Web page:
The presidential election is upon us. If you live in Minnesota, you may be wondering when polling hours are open, as well as other key election day information.
Here’s what you need to know about the 2016 general election:
DATE: Tuesday, November 8, 2016
POLLING HOURS: 7 a.m.* – 8 p.m. According to the Minnesota Secretary of State, towns with less than 500 registered voters are not required to open until 10 a.m. but most choose to open at 7 a.m. The state says, “As long as you’re in line by 8 p.m., you can vote, even if you do not reach the front of the line until after 8 p.m.”
CANDIDATES IN THE RACE: Minnesota voters will be able to choose from among these candidates for president:
Donald J. Trump and Michael R. Pence Republican
Hillary Clinton and Tim Kaine Democratic-Farmer-Labor
Darrell Castle and Scott Bradley Constitution Party
Dan R. Vacek and Mark Elworth, Jr. Legal Marijuana Now
Alyson Kennedy and Osborne Hart Socialist Workers Party
Jill Stein and Howie Hawkins Green Party jill2016.com
“Rocky” Roque De La Fuente and Michael Steinberg American Delta Party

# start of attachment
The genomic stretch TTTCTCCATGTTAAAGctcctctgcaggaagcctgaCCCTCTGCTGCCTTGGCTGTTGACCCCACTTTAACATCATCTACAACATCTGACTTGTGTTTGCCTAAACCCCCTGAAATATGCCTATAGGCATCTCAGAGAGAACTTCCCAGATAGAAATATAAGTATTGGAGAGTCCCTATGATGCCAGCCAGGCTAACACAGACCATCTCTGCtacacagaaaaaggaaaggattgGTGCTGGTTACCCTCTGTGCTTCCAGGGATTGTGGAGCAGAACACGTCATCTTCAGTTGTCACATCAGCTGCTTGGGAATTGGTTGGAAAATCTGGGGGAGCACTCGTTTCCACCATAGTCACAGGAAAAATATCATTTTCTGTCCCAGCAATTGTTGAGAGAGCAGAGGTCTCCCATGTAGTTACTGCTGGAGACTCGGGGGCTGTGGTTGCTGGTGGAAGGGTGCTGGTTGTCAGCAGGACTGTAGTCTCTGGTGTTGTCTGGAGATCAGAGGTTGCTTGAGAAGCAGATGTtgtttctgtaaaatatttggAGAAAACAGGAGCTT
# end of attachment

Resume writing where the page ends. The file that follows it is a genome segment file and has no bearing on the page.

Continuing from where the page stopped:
Evan McMullin and Nathan Johnson Independence
Gary Johnson and William Weld Libertarian Party
In addition, Maryland voters will select members of the U.S. House, and there are a number of state listings. Get more information on those here.
WHERE DO I VOTE?: The state has a website where you can look up your polling place. The polling place is usually located near where you live.
ELECTORAL VOTES AT STAKE: Minnesota has 10 electoral votes.
FREQUENTLY ASKED QUESTIONS & VOTING INFORMATION: The state says, “You have a right to time off work to vote, without losing your pay, personal leave, or vacation time.” If you are registered to vote, your name will be on a list of voters, according to the Minnesota Secretary of State. “You just need to write your signature next to your name. If you are registered, you do not need to show ID when you sign in,” the state says. You can register at your polling place on Election Day, but you will have to provide proof of residence. You can find a list of acceptable proof here.
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